What If Better Patient Care Means Reduced Hospital Revenues?
Imagine hearing this at a conference: “Success resulted in decreased revenue for our healthcare system.” My first thought: am I going to learn about rewarding intelligent failure in this session? Well, not at all.
At a recent nurse executive conference, we heard how leaders at Southwestern Vermont Health Care recognized the need to prepare for a payment system other than fee-for-service and took a bold step. They created a Transitional Care Program based on the Mary Naylor Model and staffed it with advanced practitioners.
Transition Care Nurses partner with primary care providers to help high-risk patients navigate between care settings. This path may traverse the ED, a hospital stay, to rehab and back home. Along the way, the Transition Care Nurse assures that critical information moves with the patient. This saves time for primary care providers, hospitalists, and other key caregivers. The Transition Care Nurses also provide:
home visits within two days of discharge, and,
an assessment of the unmet needs of the patient and their caregivers.
The goal is to improve the patient’s quality of life in their own setting.
Advanced practice clinicians’ expertise in navigating across systems and in physician communication make them ideal for this role. They implement solutions for critical gaps in care, engage community resources where appropriate, and “meet the patient where they are.” This improves case management and prevents hospital readmissions.
Southwestern Vermont Medical Center’s results have been impressive. Within two years, they have:
achieved the state of Vermont’s lowest operating expense per adjusted admission. (Reducing that cost 10% from $9476 to $8557),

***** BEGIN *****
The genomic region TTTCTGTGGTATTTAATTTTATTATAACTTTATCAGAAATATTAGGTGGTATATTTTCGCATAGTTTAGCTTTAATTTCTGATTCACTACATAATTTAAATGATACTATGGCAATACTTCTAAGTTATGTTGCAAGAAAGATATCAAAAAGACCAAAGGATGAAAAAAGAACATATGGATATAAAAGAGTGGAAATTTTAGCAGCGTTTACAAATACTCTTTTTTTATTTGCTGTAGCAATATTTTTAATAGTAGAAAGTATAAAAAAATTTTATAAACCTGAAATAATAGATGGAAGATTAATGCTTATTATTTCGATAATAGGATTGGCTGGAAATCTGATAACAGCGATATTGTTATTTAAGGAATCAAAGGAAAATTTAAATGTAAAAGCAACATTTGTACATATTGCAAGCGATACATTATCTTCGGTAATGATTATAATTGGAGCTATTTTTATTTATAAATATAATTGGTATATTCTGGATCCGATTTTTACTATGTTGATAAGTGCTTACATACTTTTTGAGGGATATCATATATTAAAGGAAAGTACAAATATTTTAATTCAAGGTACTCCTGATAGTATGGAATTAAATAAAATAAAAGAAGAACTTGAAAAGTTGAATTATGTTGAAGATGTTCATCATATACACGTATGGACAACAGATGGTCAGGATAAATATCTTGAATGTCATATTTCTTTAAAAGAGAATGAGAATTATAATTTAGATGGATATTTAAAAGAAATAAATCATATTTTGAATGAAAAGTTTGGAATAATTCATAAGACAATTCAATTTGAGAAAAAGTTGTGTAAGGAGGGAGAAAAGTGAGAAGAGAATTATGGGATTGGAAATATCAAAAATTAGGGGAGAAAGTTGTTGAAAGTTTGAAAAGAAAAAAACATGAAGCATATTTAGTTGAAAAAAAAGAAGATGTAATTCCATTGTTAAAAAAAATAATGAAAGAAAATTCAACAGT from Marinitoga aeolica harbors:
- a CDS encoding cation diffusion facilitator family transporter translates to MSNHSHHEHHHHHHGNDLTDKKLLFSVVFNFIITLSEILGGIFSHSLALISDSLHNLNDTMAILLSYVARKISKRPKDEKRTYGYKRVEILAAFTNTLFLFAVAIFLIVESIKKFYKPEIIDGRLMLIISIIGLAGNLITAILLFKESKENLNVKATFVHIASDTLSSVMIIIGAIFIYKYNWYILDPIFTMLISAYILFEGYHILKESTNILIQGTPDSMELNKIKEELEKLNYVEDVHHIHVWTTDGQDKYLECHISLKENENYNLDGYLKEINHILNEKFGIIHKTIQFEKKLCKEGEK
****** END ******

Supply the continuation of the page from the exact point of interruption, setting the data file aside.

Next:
seen a 42% reduction in hospital admissions and 30% reduction in ED visits for the patients in the program, and,
achieved the lowest 30-day all-cause readmission rate in Vermont.
With an 86% penetration rate across the state, Vermont is saving significant healthcare dollars. Participating providers have not seen an increase in payments. This is despite improved patient outcomes and decreased costs.
As much as we know that reimbursements are declining, it is hard to see success as reduced volume and revenue. That is, however, success for our communities, states, and nation. Patient population management demands new measures of what defines success.
Our challenge is to embrace a future where success is not measured on growing revenues and volume, but on keeping patients out of hospitals. We must reduce our costs while not reducing quality, satisfaction, or care outcomes. Those are concepts we talk about frequently. Creating and implementing a model around it, as Southwestern Vermont Health Care has shown, is a bold step into the future.